Eggs, nymphs, comets, splitshot, and "hooking up" were at the top of the list. I landed my first Salmon River Chinook Salmon and Salmon River Steelhead during that trip in 1999. It was all downhill after that. I was hungry for any information that was Salmon and Steelhead related. Especially the various types of flies that were used on the West Coast and East Coast.
I had never tied on a "spey style" hook nor had I ever used some of the materials. Tracking down the items I was looking for was half the fun and I was meeting a lot of new people and making new friends. The history behind the flies and how they were fished were also very interesting and kept my gears turning for anything "spey" related. Athough most of what I read was about Atlantic Salmon, it was working for the West Coast steelheaders so it had to work in the Great Lakes right?
I purchased my first spey rod in 2004 and began practicing with it locally, and even took a summer trip to the Salmon River for more practice and to learn the river better. When the fall season rolled around I didn't have the confidence to jump straight in with the spey rod, so I stuck with my single hand rod so I could either nymph or swing flies. The high water at the time was an influence on my rod choice as well.
The following summer (July 2006) I took a trip back to the Salmon River to continue practicing spey casting and to continue to learn the river better. I was sticking with mono leaders and un-weighted flies, not really worried about catching anything. One evening I decided to put on an orange Moose Turd and skate it on the surface. What the heck, it was fun watching the little fish take pot shots at the fly. I guess it was the right place, right time, and right fly because one of those little fish turned out to be a nice 26"-27" Steelhead. I was walking on water. My first Steelhead on a spey rod was also the first Steelhead I ever hooked or landed on a topwater fly!! I guess you could say that experience sealed the deal, because after that I have been doing nothing other than swinging flies with a spey rod for Steelhead in the Salmon River.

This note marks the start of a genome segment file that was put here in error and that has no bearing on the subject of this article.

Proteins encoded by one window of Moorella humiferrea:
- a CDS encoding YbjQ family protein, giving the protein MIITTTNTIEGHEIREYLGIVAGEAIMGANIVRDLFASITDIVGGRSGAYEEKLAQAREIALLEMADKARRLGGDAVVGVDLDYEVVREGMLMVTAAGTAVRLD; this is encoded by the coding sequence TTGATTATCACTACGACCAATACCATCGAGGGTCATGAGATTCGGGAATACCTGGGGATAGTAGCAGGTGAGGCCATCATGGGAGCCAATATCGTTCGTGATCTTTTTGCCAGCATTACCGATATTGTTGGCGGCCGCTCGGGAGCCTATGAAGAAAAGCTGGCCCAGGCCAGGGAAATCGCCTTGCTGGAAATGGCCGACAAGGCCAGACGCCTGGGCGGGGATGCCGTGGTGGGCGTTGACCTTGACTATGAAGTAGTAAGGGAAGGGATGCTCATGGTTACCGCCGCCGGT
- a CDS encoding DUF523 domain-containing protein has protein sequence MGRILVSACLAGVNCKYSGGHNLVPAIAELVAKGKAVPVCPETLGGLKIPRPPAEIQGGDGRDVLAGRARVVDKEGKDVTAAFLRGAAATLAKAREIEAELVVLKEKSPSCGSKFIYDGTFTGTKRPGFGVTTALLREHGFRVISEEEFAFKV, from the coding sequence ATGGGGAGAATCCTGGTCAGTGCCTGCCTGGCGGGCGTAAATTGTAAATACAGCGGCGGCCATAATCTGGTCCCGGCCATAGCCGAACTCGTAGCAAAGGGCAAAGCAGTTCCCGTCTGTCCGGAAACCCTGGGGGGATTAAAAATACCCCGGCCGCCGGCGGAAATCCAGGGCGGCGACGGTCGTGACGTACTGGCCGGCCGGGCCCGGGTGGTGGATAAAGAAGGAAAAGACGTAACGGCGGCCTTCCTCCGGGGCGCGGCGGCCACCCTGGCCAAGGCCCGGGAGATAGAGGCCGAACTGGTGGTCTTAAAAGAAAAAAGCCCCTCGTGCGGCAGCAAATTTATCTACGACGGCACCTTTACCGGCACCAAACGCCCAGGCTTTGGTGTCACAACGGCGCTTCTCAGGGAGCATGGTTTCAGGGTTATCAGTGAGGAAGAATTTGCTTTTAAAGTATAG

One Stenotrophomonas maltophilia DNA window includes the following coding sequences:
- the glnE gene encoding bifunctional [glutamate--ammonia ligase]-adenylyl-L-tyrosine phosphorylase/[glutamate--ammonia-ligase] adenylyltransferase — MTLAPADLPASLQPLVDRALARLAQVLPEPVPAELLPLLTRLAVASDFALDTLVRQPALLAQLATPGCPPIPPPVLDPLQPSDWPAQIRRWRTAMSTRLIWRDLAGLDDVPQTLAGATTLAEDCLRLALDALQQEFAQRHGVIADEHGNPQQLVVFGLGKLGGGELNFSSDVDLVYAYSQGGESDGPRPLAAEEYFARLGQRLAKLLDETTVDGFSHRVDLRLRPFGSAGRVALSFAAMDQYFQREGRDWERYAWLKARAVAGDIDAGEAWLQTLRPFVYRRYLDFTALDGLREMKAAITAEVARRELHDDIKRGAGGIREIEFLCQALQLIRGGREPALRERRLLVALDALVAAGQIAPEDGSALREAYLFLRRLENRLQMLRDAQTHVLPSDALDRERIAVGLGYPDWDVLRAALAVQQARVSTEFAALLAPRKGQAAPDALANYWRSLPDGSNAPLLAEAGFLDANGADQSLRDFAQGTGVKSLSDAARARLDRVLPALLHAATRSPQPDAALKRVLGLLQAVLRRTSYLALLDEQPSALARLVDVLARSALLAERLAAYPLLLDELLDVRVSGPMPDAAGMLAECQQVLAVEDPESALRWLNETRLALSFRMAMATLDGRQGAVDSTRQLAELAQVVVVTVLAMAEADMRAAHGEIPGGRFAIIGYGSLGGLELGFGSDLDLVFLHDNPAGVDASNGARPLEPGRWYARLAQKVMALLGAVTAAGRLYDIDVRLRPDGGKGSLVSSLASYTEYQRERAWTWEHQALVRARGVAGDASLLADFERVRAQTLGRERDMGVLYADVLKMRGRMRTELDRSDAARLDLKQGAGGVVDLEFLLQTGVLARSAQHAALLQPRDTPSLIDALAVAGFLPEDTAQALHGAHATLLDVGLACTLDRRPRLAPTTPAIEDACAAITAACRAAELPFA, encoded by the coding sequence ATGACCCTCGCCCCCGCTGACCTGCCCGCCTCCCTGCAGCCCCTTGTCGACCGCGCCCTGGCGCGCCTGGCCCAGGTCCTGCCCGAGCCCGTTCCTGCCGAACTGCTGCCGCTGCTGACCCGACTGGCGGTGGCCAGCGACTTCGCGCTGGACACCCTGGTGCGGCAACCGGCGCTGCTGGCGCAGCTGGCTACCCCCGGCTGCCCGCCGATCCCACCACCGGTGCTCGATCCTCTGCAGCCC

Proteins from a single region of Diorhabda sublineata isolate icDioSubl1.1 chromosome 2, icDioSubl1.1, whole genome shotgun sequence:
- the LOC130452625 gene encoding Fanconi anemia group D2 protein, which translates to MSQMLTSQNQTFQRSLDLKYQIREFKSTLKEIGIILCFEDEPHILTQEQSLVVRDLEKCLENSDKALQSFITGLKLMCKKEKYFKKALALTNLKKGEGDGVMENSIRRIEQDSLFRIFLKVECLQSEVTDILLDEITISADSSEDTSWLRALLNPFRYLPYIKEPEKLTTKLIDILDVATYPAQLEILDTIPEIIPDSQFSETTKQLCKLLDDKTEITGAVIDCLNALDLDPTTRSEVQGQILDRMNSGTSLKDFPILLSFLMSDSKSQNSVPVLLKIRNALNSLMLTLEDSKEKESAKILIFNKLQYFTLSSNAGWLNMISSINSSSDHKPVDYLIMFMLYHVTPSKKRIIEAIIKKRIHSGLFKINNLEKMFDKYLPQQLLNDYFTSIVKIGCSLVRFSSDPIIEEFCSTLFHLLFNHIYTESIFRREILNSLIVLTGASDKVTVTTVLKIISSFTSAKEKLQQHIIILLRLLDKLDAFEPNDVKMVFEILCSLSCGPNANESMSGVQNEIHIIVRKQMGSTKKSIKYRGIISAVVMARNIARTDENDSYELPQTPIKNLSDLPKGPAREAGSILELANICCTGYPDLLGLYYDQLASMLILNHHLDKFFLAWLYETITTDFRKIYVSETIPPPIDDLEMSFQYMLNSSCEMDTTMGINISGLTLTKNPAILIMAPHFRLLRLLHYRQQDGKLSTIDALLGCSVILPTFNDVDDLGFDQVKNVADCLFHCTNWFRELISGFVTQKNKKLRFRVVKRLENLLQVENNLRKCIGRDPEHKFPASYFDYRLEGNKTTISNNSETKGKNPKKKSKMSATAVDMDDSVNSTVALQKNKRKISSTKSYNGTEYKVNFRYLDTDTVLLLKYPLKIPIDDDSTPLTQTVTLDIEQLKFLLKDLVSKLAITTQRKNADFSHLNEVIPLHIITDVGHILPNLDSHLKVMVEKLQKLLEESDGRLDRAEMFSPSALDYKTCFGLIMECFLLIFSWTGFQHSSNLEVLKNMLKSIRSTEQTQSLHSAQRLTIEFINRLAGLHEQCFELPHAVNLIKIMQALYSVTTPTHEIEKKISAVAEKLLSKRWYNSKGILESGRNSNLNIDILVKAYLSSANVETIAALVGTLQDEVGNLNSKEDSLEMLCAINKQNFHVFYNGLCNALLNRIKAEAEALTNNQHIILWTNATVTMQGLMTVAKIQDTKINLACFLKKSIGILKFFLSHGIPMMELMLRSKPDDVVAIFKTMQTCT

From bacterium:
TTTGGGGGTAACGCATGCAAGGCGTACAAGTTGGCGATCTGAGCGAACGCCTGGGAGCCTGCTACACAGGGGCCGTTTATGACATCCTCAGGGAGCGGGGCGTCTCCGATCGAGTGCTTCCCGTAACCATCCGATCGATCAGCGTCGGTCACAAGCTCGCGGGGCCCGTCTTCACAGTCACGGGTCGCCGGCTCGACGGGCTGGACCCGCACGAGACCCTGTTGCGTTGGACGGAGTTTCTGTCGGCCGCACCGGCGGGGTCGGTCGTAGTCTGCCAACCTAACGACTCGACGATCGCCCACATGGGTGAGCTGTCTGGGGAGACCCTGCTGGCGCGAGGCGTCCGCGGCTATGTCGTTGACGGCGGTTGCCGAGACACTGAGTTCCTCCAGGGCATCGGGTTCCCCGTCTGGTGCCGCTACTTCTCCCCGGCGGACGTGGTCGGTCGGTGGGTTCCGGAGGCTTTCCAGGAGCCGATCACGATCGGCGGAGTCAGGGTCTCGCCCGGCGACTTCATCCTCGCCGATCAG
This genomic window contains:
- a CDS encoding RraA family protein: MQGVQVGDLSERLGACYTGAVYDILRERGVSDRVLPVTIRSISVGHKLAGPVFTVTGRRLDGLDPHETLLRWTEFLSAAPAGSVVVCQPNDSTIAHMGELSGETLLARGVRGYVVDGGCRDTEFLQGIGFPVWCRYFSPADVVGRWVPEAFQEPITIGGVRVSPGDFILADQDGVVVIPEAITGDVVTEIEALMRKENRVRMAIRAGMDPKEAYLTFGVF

In the winter duldrums I started to play around with tube flies and figure out what I wanted to tie on them. I had also become very interested in tying married wing flies such as the classic salmon flies that were used for Atlantic Salmon. I had a full plate, or maybe a full vice would be more appropriate. It was nice to switch between tying a fly for show then tie a couple for the box. It was very frustrating at times when it came to the show flies, but I noticed my thread management was getting much better on working flies. The tube flies were improving as well. I had a crayfish pattern that I couldn't wait to swing.
The 2008 season was a great time. I put the conehead flies away and stuck with various types of spey flies new and old, along with the tube flies. I also started to use lightweight polyleaders because I didn't want to fish deep and dredge the bottom. It was a bit different getting used to casting the polyleaders, but it wasn't long before I had some tugs on the tube flies and the spey flies. I was basically building upon positive experiences and learning how to control the speed of the swing so the fly wasn't moving at mach one.
It has been a great ride from then up till now and I hope it continues. It has been nice to meet more like minded people on the river. I'd list them all, but I'm pretty sure you guys and gals know who you are. I feel very privileged to share time on the water with all of you.
Spey Nation was also started during those years and it has been a tremendous success. More and more people have been giving spey rods and switch rods a try. I don't see it stopping any time soon, and that is good because it seems people are beginning to change the way they think about fishing the Salmon River. Not necessarily people switching to spey rods and switch rods, but their approach to targeting the various species without snagging or lining them.